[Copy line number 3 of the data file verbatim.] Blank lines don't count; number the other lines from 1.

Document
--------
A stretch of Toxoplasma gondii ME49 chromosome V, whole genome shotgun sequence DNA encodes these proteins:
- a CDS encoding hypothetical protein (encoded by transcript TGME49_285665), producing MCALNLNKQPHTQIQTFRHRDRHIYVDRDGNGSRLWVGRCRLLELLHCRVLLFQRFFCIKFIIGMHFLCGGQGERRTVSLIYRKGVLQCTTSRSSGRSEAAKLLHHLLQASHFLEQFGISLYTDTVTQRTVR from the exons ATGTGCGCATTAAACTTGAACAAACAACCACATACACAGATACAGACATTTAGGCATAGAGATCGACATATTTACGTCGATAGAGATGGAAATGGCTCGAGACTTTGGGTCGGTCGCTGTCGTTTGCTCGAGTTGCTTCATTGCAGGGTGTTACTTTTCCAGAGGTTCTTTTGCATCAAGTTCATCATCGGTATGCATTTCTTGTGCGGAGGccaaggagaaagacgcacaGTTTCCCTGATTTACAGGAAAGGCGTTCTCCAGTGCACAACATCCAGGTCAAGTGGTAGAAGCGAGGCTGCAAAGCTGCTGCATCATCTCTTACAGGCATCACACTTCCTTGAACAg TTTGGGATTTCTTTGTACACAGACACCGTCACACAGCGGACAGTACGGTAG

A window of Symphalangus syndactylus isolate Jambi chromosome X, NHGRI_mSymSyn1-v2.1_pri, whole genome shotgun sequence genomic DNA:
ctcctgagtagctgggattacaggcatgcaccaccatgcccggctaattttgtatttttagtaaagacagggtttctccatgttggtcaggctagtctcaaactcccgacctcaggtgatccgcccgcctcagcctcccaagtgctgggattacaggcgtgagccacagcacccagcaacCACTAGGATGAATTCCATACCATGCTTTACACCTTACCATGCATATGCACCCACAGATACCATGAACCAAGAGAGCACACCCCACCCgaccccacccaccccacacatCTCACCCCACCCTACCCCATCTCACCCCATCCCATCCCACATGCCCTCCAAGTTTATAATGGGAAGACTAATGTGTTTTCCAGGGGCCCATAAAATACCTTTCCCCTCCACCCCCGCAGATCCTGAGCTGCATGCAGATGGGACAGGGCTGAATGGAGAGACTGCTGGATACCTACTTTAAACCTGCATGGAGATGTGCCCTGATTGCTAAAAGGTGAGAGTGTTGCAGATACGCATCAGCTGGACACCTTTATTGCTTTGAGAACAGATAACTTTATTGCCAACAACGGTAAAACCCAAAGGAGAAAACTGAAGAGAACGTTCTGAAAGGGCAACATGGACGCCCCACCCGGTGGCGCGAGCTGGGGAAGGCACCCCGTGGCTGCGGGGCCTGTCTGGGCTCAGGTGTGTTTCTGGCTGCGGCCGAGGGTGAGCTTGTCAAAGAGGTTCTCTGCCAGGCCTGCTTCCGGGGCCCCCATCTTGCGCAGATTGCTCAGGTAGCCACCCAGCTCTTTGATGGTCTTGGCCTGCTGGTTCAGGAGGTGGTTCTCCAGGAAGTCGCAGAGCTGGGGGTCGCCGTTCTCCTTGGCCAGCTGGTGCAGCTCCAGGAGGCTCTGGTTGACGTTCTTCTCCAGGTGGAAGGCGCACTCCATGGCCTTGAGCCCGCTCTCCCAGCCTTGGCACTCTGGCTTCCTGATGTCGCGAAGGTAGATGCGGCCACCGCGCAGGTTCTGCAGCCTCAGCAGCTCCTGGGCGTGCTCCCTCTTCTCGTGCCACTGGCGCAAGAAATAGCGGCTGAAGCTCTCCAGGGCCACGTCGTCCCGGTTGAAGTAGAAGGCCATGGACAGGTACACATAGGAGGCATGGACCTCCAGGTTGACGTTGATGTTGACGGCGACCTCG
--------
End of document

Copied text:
A window of Symphalangus syndactylus isolate Jambi chromosome X, NHGRI_mSymSyn1-v2.1_pri, whole genome shotgun sequence genomic DNA: